During a trip to Boston to oversee the publication of the third edition of Leaves of Grass, Walt Whitman attended the 1860 trial of Frank Benjamin Sanborn, an abolitionist and friend to John Brown. In the raid on Harper's Ferry in 1859, Sanborn was one of the six prominent men, later deemed the Secret Six, who supplied support to Brown.
After Brown's capture and execution, Sanborn fled twice to Canada and ignored a summons to testify before the Senate regarding his relation to John Brown. Federal officials eventually caught up with Sanborn on the eve of April 3, 1860 at his home in Concord, Massachusetts, with a warrant for his arrest, and an unwieldy debacle ensued.
A struggling and stubborn Sanborn was unwillingly carried by officials to their awaiting carriage. When his family's screams of murder caught the attention of their Concord neighbors, church bells were rung and a protective crowd gathered as the Whiting family and other townsmen did their best to rile the horses. Ellen Emerson, daughter of Ralph Waldo Emerson, recalled in a letter to her sister that "Anne Whiting got into the carriage and held the door and put herself in the way, and fought with a cane, and so prevented them from getting Mr. Sanborn in, and gave the people time to collect..." After the federal officials ignored a prepared writ of habeas corpus, Middlesex County deputy sheriff overpowered the officials with the aid of the crowd, and rescued Sanborn by force. The federal officials were hastily chased out of Concord by livid locals.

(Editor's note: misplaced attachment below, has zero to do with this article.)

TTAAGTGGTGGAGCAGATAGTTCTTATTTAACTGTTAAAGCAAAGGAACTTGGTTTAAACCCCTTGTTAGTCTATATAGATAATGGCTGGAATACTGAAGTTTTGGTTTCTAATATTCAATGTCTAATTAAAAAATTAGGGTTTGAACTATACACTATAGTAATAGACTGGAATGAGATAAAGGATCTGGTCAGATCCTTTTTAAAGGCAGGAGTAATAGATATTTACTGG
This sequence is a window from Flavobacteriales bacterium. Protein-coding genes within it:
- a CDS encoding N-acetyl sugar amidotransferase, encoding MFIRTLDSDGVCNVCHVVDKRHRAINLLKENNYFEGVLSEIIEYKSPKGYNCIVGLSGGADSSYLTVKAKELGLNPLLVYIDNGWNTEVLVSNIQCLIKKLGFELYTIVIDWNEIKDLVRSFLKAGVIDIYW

The next day in Boston court the towns-people, including Whitman, flooded the courtroom in support of his defense.
Walt Whitman, Leaves of Grass, Author's Edition signed and inscribed, Camden, 1882.
Estimate $5,000 to $7,500. At auction June 17, 2015.
Swann's June 17 auction of 19th & 20th Century Literature includes this interesting association copy of Leaves of Grass. An Author's Edition which appeared after the suppression of the Boston edition and before the next successive edition published in Philadelphia, it was most likely issued by Whitman for friends while waiting for the first Philadelphia edition.
The inscription reads in full:
"To / FB Sanborn / from the author / with thanks and love / June 11 1882."
Whitman reportedly described F.B. Sanborn as "a fighter, up in arms, a devotee, a revolutionary crusader, hot in the collar, quick on the trigger, noble, optimistic."
Labels: abolitionists, american literature, association copy, Civil War, frank benjamin sanborn, leaves of grass, literature, walt whitman, whitman